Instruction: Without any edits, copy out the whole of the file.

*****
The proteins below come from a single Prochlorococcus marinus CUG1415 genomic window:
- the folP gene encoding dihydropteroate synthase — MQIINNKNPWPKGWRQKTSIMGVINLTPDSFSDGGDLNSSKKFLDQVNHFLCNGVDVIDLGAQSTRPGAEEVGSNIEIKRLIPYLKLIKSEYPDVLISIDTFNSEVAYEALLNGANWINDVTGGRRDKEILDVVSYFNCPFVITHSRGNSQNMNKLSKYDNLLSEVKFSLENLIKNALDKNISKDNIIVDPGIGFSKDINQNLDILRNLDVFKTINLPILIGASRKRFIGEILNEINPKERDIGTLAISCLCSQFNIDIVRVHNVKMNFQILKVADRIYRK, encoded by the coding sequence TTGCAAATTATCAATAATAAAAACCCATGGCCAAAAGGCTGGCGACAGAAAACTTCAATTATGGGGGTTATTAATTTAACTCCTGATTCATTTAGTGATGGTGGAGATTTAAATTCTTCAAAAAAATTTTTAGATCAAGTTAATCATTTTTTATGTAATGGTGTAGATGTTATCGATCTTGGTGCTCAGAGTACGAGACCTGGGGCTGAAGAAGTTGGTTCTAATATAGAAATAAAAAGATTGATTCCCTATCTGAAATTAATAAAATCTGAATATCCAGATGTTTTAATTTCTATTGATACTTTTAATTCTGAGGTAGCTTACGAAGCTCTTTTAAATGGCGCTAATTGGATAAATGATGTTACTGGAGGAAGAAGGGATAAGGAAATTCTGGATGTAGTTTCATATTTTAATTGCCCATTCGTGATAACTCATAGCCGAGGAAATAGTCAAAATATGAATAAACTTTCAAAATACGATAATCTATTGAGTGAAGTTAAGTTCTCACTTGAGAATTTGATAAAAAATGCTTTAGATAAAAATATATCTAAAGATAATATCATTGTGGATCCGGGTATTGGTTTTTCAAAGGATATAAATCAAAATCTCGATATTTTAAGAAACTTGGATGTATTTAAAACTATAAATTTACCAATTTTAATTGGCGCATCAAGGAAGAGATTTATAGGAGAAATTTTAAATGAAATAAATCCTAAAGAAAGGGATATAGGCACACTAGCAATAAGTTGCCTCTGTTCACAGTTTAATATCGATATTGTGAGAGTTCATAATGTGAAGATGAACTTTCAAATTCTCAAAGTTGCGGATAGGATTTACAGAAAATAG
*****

The proteins below come from a single Prochlorococcus marinus CUG1415 genomic window:
- the folP gene encoding dihydropteroate synthase — MQIINNKNPWPKGWRQKTSIMGVINLTPDSFSDGGDLNSSKKFLDQVNHFLCNGVDVIDLGAQSTRPGAEEVGSNIEIKRLIPYLKLIKSEYPDVLISIDTFNSEVAYEALLNGANWINDVTGGRRDKEILDVVSYFNCPFVITHSRGNSQNMNKLSKYDNLLSEVKFSLENLIKNALDKNISKDNIIVDPGIGFSKDINQNLDILRNLDVFKTINLPILIGASRKRFIGEILNEINPKERDIGTLAISCLCSQFNIDIVRVHNVKMNFQILKVADRIYRK, encoded by the coding sequence TTGCAAATTATCAATAATAAAAACCCATGGCCAAAAGGCTGGCGACAGAAAACTTCAATTATGGGGGTTATTAATTTAACTCCTGATTCATTTAGTGATGGTGGAGATTTAAATTCTTCAAAAAAATTTTTAGATCAAGTTAATCATTTTTTATGTAATGGTGTAGATGTTATCGATCTTGGTGCTCAGAGTACGAGACCTGGGGCTGAAGAAGTTGGTTCTAATATAGAAATAAAAAGATTGATTCCCTATCTGAAATTAATAAAATCTGAATATCCAGATGTTTTAATTTCTATTGATACTTTTAATTCTGAGGTAGCTTACGAAGCTCTTTTAAATGGCGCTAATTGGATAAATGATGTTACTGGAGGAAGAAGGGATAAGGAAATTCTGGATGTAGTTTCATATTTTAATTGCCCATTCGTGATAACTCATAGCCGAGGAAATAGTCAAAATATGAATAAACTTTCAAAATACGATAATCTATTGAGTGAAGTTAAGTTCTCACTTGAGAATTTGATAAAAAATGCTTTAGATAAAAATATATCTAAAGATAATATCATTGTGGATCCGGGTATTGGTTTTTCAAAGGATATAAATCAAAATCTCGATATTTTAAGAAACTTGGATGTATTTAAAACTATAAATTTACCAATTTTAATTGGCGCATCAAGGAAGAGATTTATAGGAGAAATTTTAAATGAAATAAATCCTAAAGAAAGGGATATAGGCACACTAGCAATAAGTTGCCTCTGTTCACAGTTTAATATCGATATTGTGAGAGTTCATAATGTGAAGATGAACTTTCAAATTCTCAAAGTTGCGGATAGGATTTACAGAAAATAG